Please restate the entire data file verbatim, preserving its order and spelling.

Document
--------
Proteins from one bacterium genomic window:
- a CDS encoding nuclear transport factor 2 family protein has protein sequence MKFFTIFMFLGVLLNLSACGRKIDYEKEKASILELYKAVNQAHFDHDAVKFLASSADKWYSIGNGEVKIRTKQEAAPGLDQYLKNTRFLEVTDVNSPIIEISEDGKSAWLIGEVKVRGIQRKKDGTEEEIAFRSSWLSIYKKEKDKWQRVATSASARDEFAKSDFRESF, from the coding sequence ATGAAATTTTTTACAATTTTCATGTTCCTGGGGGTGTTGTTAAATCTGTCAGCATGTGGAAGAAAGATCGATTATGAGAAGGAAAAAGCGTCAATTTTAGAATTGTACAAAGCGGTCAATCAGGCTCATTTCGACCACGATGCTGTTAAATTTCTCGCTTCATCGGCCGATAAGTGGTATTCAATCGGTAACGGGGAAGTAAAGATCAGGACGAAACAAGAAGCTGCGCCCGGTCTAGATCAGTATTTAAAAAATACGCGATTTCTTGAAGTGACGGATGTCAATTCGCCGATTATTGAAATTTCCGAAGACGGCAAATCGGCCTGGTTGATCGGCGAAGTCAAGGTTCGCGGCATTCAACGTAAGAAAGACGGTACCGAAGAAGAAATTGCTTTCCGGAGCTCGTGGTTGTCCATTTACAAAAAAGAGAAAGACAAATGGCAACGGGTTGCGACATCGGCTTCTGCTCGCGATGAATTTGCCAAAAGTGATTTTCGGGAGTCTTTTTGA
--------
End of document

Proteins from one bacterium genomic window:
- a CDS encoding nuclear transport factor 2 family protein has protein sequence MKFFTIFMFLGVLLNLSACGRKIDYEKEKASILELYKAVNQAHFDHDAVKFLASSADKWYSIGNGEVKIRTKQEAAPGLDQYLKNTRFLEVTDVNSPIIEISEDGKSAWLIGEVKVRGIQRKKDGTEEEIAFRSSWLSIYKKEKDKWQRVATSASARDEFAKSDFRESF, from the coding sequence ATGAAATTTTTTACAATTTTCATGTTCCTGGGGGTGTTGTTAAATCTGTCAGCATGTGGAAGAAAGATCGATTATGAGAAGGAAAAAGCGTCAATTTTAGAATTGTACAAAGCGGTCAATCAGGCTCATTTCGACCACGATGCTGTTAAATTTCTCGCTTCATCGGCCGATAAGTGGTATTCAATCGGTAACGGGGAAGTAAAGATCAGGACGAAACAAGAAGCTGCGCCCGGTCTAGATCAGTATTTAAAAAATACGCGATTTCTTGAAGTGACGGATGTCAATTCGCCGATTATTGAAATTTCCGAAGACGGCAAATCGGCCTGGTTGATCGGCGAAGTCAAGGTTCGCGGCATTCAACGTAAGAAAGACGGTACCGAAGAAGAAATTGCTTTCCGGAGCTCGTGGTTGTCCATTTACAAAAAAGAGAAAGACAAATGGCAACGGGTTGCGACATCGGCTTCTGCTCGCGATGAATTTGCCAAAAGTGATTTTCGGGAGTCTTTTTGA